Technology Busts Barrier Hunting

View into culvert as two back hoes dig dirt around it
Culvert upgrades have trout smiling
Light detection and ranging (LiDAR) data is helping TU’s restoration teams work more efficiently and effectively.  

Removing barriers to fish passage is a big part of Trout Unlimited’s work across the country, but you might be amazed to learn how complicated finding culverts or low-head dams can be.  

For years, TU staff has been heading out into the field to understand the landscapes and health of coldwater habitats to inform restoration work. While that is effective, it certainly isn’t efficient.  

Typically, this was done by walking foot by foot up or down a stream reach. If that weren’t time-consuming enough, add in encountering these barriers and then crawling over or around them only to find another just ahead. Often, field staff would take what they found on the landscape back to their desks only to determine a particular reach an unlikely candidate for restoration. Talk about frustrating and sluggish work.  

Areal view of two back hoes digging dirt around a culvert
Stream connectivity is imperative to stream and fish health

Enter technology 

Dr. Chris Brehme, director of GIScience, specializes in geographical information systems (GIS) for TU. GIS is a database of geographic information where location is paramount that allows users to better visualize the landscape without having to be directly there through shifting conditions. Applying GIS to conservation questions like: Where are barriers located and do they adversely impact fish, or how do water diversions, degraded habitat, drought and more affect fish and what can we do about them, helps TU staff better understand the possible scenarios taking place and informing their restoration plans.  

There are multiple tools that help Chris and his team apply technologies to just these sorts of questions. Satellite images give a sense of vegetation coverage and health. Flying planes, drones or helicopters equipped with LiDAR can provide precise elevations of terrain and forest canopy; however, water is difficult to map with the same precision due to reflection, refraction and turbulence, meaning we can’t rely on them solely thanks to the fact that we work on water. Drones can provide detailed elevation models of streams to really understand what is happening on the ground. A combination of these technologies plus getting staff on the landscape gives us a well-rounded picture of the barriers to stream flow.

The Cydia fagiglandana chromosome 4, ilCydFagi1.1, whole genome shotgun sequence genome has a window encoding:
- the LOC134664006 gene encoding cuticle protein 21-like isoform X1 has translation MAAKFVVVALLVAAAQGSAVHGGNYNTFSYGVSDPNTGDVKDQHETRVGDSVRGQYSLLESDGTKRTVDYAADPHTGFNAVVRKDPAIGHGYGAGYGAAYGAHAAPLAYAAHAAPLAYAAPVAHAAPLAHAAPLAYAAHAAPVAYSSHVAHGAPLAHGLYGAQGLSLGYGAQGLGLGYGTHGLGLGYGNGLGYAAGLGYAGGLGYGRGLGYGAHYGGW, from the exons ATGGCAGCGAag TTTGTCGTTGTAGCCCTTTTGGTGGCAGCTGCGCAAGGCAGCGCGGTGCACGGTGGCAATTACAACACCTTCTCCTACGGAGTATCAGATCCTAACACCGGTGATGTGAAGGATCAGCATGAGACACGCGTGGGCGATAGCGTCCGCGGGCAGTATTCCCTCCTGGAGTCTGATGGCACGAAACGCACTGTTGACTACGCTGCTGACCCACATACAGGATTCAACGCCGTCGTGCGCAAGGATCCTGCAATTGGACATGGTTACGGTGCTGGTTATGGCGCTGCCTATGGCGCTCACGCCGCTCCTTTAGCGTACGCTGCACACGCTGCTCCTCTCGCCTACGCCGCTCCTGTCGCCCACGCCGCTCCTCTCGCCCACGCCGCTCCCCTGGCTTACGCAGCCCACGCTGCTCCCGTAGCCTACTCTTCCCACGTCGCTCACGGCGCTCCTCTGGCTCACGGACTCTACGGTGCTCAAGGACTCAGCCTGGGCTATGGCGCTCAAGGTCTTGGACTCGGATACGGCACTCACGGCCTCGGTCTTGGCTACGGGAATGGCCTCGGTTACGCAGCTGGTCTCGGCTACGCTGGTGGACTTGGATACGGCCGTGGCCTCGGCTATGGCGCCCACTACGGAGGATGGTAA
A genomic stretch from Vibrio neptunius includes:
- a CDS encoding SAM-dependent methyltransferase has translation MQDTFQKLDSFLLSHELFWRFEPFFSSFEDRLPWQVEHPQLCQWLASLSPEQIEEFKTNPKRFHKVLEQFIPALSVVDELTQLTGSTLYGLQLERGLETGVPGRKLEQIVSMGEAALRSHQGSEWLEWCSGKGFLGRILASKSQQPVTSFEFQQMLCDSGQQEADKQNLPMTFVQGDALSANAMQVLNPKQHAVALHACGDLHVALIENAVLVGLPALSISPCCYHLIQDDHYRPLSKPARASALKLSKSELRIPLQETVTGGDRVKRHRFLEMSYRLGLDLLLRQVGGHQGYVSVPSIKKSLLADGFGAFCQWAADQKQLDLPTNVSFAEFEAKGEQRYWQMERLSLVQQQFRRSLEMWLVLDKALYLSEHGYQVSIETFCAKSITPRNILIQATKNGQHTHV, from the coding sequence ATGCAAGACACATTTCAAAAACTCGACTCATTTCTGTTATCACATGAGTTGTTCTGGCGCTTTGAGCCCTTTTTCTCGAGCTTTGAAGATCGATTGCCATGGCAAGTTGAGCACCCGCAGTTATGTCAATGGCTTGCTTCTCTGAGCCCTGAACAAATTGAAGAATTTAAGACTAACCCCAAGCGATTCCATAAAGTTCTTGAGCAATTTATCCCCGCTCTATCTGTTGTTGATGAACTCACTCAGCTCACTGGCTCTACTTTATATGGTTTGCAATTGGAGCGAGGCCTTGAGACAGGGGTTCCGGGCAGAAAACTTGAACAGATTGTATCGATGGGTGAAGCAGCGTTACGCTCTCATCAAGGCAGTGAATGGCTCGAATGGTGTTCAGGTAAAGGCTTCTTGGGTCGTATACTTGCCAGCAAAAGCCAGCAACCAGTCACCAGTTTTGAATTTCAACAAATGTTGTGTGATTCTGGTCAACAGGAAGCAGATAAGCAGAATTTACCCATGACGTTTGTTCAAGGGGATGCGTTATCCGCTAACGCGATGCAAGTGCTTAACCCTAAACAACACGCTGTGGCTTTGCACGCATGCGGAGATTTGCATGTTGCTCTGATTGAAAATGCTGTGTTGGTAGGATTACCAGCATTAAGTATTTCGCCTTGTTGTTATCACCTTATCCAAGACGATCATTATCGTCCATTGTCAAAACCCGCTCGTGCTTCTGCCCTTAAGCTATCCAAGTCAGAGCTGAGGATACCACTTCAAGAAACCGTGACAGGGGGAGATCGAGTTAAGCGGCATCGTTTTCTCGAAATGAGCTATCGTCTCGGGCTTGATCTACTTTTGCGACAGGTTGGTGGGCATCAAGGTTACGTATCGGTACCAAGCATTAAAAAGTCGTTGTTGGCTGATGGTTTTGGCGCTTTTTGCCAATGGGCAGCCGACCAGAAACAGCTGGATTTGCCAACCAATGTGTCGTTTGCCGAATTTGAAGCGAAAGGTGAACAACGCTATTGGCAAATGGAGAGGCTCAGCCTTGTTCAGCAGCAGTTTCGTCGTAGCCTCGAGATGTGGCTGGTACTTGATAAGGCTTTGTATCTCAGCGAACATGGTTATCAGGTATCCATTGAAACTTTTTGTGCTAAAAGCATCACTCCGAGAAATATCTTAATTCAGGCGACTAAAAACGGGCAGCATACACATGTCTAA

There are approximately 6.6 million stream crossings in the U.S. and an unknown number of low-head dams, and part of TU’s work is to identify these problem barriers that don’t allow for fish passage. Luckily new funding from the federal government, and a push from the United States Geological Survey (USGS), is propelling just such technology to move forward to map these and other barriers. With a 10-year horizon line to the finish to map these across the country, it certainly can’t hurt for organizations like ours to help the cause by doing some of this mapping. 

Light Detection and Ranging (LiDAR) map
LiDAR map. For a detailed look at how these maps work, head to Idaho, where our team has been mapping in great detail.

Applying the technology 

Dr. Erin Rodgers and her colleagues in Vermont and Massachusetts have been using publicly available LiDAR data to better determine elevation changes on the landscape that might mean a low-head dam is obstructing a stretch. Prior to using LiDAR technology, they’d often get out onto the landscape to determine if a particular reach needed restoration only to find numerous low-head dams, or ghost dams. Even after rigorously checking state and county records, these dams kept popping up, which made their field time excruciatingly slow. Now using the LiDAR data, they can better quantify obstructions and know how many they are dealing with and with whom to discuss their possible removal. While the data is still coming in, this field season is sure to be more effective and efficient.  

Jeff Wright is using LiDAR data for a different purpose in the Southern Appalachians. To continue TU’s efforts to restore native Brook Trout throughout their historical waters, Jeff is studying LiDAR data to determine if ideal streams or stream reaches for reintroduction exist. LiDAR is great at identifying waterfalls, and waterfalls are ideal for creating barriers between native and non-native fish species. He can also use this data to determine how long the reach is for reintroduction. If another waterfall exists just a quarter mile upstream from the first one, then maybe another reach is better suited.  

In Colorado, Brian Hodge and his team used LiDAR data to develop the restoration design for First Creek. Located within the California Park Special Interest Area near Steamboat Springs, First Creek is home to a suite of native fishes, including Colorado River Cutthroat Trout, Mottled Sculpin and Mountain Sucker. In an effort both to maintain this taxonomic diversity and to restore degraded conditions, LiDAR was used to inform the restoration of First Creek’s floodplain. Moreover, LiDAR was integral to planning out the where and how of the First Creek restoration project. This project was but one part of a larger effort to reconnect nearly 40 miles of Cutthroat Trout habitat. If all goes as hoped, California Park will soon host one of Colorado’s most robust and resilient native trout populations.   

Technology for the win 

Ultimately, removing barriers helps fish, certainly, but removing them can help mitigate flooding impacts, control sedimentation, and provide a safer environment for humans and non, alike. TU’s science team is proud to help bring technology to the forefront to be better informed and work more efficiently and effectively. After all, if the habitat isn’t ideal nor connected, then fish nor fishing for our favorite trout wouldn’t be realized.